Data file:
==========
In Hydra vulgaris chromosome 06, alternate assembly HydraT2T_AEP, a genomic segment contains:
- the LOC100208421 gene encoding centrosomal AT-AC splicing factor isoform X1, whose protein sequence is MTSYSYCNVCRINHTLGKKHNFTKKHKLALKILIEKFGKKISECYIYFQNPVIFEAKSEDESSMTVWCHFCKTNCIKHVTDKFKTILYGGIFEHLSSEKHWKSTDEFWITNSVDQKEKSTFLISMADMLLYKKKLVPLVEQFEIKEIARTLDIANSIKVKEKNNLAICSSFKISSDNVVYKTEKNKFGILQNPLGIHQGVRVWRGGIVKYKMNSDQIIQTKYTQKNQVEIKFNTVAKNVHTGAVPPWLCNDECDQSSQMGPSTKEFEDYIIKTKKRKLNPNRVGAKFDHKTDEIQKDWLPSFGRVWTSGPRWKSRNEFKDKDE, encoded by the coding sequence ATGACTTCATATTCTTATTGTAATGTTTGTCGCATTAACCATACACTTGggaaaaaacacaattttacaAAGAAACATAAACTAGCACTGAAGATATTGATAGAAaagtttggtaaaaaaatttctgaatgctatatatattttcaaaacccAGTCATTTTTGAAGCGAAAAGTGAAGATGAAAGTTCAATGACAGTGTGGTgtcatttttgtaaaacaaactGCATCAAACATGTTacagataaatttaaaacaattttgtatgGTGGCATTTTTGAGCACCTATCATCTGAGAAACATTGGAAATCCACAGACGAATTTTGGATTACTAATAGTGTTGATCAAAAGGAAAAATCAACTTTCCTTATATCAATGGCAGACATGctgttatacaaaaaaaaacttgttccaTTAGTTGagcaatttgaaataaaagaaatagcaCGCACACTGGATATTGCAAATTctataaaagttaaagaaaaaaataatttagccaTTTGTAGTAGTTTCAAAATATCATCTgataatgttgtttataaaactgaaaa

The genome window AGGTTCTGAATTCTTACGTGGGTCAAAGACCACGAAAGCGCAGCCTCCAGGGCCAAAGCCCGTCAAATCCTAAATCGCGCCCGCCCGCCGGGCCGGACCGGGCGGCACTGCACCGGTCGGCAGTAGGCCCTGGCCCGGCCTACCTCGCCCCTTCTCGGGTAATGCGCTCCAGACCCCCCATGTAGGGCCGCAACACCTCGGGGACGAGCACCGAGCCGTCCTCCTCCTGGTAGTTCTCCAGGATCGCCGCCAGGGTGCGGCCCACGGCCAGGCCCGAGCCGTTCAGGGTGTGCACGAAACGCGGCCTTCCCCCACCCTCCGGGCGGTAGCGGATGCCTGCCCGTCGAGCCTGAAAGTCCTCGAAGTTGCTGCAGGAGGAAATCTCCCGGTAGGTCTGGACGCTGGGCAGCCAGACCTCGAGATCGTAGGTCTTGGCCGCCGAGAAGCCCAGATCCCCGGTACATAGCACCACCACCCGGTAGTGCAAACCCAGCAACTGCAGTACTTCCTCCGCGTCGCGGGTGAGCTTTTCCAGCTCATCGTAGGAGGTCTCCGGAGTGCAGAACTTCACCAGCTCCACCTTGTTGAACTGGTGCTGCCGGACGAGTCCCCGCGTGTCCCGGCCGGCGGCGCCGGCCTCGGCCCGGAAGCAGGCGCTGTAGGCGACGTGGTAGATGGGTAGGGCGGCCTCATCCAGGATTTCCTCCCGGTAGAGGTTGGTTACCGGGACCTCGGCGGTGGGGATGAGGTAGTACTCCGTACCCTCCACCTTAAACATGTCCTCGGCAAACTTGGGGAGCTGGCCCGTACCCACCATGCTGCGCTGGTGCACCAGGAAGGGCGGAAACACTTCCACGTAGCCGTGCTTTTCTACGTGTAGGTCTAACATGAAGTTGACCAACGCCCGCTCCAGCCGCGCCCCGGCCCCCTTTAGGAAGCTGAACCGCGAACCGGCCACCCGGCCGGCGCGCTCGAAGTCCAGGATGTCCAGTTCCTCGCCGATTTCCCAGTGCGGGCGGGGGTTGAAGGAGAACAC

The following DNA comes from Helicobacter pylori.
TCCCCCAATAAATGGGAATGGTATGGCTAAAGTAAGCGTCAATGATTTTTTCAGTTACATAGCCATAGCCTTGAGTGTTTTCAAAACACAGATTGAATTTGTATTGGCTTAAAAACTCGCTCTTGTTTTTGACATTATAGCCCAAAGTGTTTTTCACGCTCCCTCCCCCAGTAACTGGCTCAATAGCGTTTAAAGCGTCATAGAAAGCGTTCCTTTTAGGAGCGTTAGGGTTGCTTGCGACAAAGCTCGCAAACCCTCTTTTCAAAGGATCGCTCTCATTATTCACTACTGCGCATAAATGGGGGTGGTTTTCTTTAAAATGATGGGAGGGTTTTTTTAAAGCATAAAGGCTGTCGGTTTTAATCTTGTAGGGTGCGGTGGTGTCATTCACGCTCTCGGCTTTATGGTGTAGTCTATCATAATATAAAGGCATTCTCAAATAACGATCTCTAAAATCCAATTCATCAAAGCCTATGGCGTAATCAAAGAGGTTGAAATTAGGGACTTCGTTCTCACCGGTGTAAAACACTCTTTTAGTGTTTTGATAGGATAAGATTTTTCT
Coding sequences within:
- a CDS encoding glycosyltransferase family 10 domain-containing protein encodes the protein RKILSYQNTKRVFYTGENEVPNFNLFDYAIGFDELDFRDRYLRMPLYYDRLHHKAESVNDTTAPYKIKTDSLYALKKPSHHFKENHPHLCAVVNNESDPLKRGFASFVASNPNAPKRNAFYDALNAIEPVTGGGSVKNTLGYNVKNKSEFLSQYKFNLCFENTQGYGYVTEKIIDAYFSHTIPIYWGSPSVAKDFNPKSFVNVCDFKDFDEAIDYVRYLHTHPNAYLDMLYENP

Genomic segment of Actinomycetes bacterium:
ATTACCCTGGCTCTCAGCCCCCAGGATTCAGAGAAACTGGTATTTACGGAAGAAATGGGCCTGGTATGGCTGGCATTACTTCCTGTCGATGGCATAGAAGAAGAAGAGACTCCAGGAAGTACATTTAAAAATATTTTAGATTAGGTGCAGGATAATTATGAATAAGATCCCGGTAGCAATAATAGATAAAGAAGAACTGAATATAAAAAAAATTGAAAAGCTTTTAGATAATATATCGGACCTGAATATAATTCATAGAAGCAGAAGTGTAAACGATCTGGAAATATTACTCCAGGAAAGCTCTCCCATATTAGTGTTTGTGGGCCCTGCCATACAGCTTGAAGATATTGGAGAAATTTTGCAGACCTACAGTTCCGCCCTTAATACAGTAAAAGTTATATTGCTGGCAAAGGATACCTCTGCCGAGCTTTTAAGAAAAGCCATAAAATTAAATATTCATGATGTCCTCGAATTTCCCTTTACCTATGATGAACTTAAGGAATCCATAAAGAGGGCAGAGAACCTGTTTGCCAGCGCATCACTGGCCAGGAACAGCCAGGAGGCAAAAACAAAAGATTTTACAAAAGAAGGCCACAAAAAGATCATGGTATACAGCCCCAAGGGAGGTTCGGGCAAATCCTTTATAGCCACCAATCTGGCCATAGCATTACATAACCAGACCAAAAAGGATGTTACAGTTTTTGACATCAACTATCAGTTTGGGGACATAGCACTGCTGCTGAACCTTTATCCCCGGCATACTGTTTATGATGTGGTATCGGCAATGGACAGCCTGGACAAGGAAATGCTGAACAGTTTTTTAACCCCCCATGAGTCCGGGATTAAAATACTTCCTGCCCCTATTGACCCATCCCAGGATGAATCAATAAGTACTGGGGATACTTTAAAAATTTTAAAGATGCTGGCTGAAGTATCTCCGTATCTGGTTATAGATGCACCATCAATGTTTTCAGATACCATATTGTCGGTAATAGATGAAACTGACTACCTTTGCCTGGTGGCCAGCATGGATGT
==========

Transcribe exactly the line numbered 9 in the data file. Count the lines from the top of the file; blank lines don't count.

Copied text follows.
ATTACCCTGGCTCTCAGCCCCCAGGATTCAGAGAAACTGGTATTTACGGAAGAAATGGGCCTGGTATGGCTGGCATTACTTCCTGTCGATGGCATAGAAGAAGAAGAGACTCCAGGAAGTACATTTAAAAATATTTTAGATTAGGTGCAGGATAATTATGAATAAGATCCCGGTAGCAATAATAGATAAAGAAGAACTGAATATAAAAAAAATTGAAAAGCTTTTAGATAATATATCGGACCTGAATATAATTCATAGAAGCAGAAGTGTAAACGATCTGGAAATATTACTCCAGGAAAGCTCTCCCATATTAGTGTTTGTGGGCCCTGCCATACAGCTTGAAGATATTGGAGAAATTTTGCAGACCTACAGTTCCGCCCTTAATACAGTAAAAGTTATATTGCTGGCAAAGGATACCTCTGCCGAGCTTTTAAGAAAAGCCATAAAATTAAATATTCATGATGTCCTCGAATTTCCCTTTACCTATGATGAACTTAAGGAATCCATAAAGAGGGCAGAGAACCTGTTTGCCAGCGCATCACTGGCCAGGAACAGCCAGGAGGCAAAAACAAAAGATTTTACAAAAGAAGGCCACAAAAAGATCATGGTATACAGCCCCAAGGGAGGTTCGGGCAAATCCTTTATAGCCACCAATCTGGCCATAGCATTACATAACCAGACCAAAAAGGATGTTACAGTTTTTGACATCAACTATCAGTTTGGGGACATAGCACTGCTGCTGAACCTTTATCCCCGGCATACTGTTTATGATGTGGTATCGGCAATGGACAGCCTGGACAAGGAAATGCTGAACAGTTTTTTAACCCCCCATGAGTCCGGGATTAAAATACTTCCTGCCCCTATTGACCCATCCCAGGATGAATCAATAAGTACTGGGGATACTTTAAAAATTTTAAAGATGCTGGCTGAAGTATCTCCGTATCTGGTTATAGATGCACCATCAATGTTTTCAGATACCATATTGTCGGTAATAGATGAAACTGACTACCTTTGCCTGGTGGCCAGCATGGATGT